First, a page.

One of the nice features of iTunes is that when you connect up your iPhone or iPad you can see what is actually consuming the storage space on the device thanks to a graphical display on the Info page of your device in iTunes. It is a quick and easy way to see if perhaps you have a lot of your space consumed with say television episodes which is preventing you from installing Infinity Blade II!
Did you know however that this same type of visual indicator is available on your Mac? Well there is and it is part of Mountain Lion (and Lion) so there is no app to download or purchase. The tricky bit is finding it as Apple has buried this a little in the OS.
To start, go to the Apple menu on the Menu bar at the top of your display and click on “About This Mac” This will bring up
a dialog box that tells you what version of OS X you are running, your processor and memory capacities. At the bottom of the dialog box you will see a More Info… button, click that to open up a more detailed sheet about your Mac. Across the top of this screen is a menu and the third option is Storage. Click it and you will see a graphical representation of what is consuming storage on your Mac.
Like on your iPhone or iPad, this tool is a great way to see where all your storage is being consumed quickly and easily so you can make adjustments as necessarily. In my case, over half of my hard disk usage is consumed with videos – Movies & Television episodes. To save space it may make sense for me to move those to an external hard disk.
While the focus of this How To was on this specific page in About This Mac, I encourage you to click around the various menus of information on this great little built-in app. You can find a wealth of information out about your Mac such as its serial number, the amount of RAM you have installed in each of the memory slots, etc. You can also run various system reports to get more granular detail about your Mac should you want or need it.
A few weeks ago I posted about how I was transitioning from using the Dock on my Mac to using LaunchPad to open and use my apps like I do on my iPad. At the same time I made that change I also switched from Microsoft Office 2011 for Mac to the iWork apps from Apple. Hey, why not make two big changes at once? So far both changes are going smoothly.
One of the discoveries I have made about Pages is the ability to constantly show the various paragraph, font and list styles via the Styles Drawer. While both Pages and Word for Mac offer the ability to quickly and easily change the styles for these various items via their respective menus, Apple took it one step further by creating a slide-out sheet that allows you to simply click a style to change it in your Pages document. I find this far faster, especially if you are creating a document that requires multiple paragraph or font styles.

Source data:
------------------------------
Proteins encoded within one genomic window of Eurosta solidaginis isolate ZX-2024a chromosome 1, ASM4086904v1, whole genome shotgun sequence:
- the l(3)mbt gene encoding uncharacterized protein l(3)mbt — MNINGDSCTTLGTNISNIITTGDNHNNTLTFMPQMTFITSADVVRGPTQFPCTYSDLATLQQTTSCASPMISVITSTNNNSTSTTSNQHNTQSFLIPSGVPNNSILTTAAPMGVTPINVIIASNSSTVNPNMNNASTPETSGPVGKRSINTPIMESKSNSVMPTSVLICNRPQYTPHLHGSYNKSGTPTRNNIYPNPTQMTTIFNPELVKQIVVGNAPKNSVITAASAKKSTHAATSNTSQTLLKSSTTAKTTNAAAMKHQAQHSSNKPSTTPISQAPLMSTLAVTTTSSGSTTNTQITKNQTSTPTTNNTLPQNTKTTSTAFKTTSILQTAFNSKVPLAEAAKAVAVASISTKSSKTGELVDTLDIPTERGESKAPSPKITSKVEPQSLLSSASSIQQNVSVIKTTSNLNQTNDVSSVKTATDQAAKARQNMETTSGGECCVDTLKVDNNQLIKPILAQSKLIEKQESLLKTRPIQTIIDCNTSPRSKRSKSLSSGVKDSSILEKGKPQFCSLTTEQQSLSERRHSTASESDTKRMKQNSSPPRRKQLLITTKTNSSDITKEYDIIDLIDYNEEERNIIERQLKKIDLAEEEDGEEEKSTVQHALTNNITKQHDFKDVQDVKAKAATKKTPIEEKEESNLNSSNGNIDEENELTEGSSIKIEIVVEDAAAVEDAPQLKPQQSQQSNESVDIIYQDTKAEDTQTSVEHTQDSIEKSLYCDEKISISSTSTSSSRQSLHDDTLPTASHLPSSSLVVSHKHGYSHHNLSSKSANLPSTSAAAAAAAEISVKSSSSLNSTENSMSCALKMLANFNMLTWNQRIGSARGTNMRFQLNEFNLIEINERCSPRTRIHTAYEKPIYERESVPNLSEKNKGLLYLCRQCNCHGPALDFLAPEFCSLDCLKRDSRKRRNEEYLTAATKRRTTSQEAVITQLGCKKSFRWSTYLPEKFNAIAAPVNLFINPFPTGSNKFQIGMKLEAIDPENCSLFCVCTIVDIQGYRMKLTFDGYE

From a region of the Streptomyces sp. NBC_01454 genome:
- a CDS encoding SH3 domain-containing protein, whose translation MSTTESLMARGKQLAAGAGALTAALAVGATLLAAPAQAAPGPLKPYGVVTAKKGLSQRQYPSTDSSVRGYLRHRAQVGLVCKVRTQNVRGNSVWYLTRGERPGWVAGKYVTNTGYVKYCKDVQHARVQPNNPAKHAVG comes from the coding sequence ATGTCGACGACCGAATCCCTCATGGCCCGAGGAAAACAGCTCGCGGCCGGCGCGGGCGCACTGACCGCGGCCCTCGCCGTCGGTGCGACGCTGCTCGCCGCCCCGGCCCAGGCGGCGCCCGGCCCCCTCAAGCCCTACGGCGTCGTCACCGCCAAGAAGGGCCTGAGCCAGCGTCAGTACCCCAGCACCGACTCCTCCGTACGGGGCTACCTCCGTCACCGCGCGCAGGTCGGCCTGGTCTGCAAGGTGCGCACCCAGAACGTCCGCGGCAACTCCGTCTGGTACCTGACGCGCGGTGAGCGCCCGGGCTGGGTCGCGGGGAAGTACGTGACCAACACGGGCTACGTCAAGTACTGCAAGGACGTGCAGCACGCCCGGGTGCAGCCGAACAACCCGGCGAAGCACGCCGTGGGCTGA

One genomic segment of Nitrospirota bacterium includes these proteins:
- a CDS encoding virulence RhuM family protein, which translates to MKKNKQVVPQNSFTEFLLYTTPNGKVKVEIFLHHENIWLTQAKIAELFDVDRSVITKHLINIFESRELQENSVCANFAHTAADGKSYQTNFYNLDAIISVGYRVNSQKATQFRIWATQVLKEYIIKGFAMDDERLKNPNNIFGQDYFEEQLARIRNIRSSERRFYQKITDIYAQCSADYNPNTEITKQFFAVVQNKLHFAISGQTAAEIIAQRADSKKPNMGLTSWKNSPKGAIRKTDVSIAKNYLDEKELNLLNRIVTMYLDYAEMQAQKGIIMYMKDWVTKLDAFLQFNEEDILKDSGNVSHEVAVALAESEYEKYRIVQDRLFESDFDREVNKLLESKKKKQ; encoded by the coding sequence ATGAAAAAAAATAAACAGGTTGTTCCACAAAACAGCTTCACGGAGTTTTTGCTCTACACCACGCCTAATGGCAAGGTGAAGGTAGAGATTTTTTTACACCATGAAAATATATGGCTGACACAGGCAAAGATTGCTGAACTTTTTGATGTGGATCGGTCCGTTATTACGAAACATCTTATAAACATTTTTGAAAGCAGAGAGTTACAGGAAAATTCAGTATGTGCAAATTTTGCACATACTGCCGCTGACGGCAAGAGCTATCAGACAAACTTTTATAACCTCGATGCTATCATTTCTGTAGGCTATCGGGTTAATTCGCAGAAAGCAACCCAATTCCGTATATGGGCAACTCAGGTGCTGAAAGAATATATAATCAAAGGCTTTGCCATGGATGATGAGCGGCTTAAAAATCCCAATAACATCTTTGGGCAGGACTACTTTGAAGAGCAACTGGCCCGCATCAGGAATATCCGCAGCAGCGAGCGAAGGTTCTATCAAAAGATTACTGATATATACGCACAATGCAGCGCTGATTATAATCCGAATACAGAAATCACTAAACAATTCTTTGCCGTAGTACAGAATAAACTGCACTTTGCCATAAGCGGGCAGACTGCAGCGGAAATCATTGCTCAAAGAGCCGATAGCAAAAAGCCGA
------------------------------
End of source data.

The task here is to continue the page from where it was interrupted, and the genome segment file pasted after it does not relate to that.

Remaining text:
So what is this Styles Drawer I’m talking about? In this How To I’ll show you how to turn it on in Pages.
To start, start Pages on your Mac as you would normally. Just below the Toolbar you will see your the styles toolbar to
adjust your paragraph, font and other styling settings. In the left-hand corner of this toolbar, next to the Paragraph Style button, you will see a round, blue icon with a paragraph symbol in it. Click that blue icon and out slides a sheet next to your document in Pages. This is the Styles Drawer. Now you can chose your paragraph style, your font style and your list style all by simply clicking the one you want to use instead of having to dive through the various buttons on the toolbar.
Keep in mind as well that you can add custom styles to the drawer by using the Plus icon at the bottom of the drawer. Just type something in a particular style you want to reuse then tap the Plus icon, name it and it becomes available from that point forward.
Unfortunately the only way to get the Style Drawer to appear is if you are using Pages outside of the full screen mode. Personally I’m not to heartbroken over this as I rarely use Pages in full screen mode but if you do, this is something to keep in mind.
If you have not used Pages before, it is part of the iWork suite of applications produced by Apple. Pages, along with Keynote (for presentations) and Numbers (for spreadsheets) are all $19.99 each and are available in the Mac App Store. Within each application you can open and safe files in the various Microsoft Office formats so you can easily share them with non-Mac users.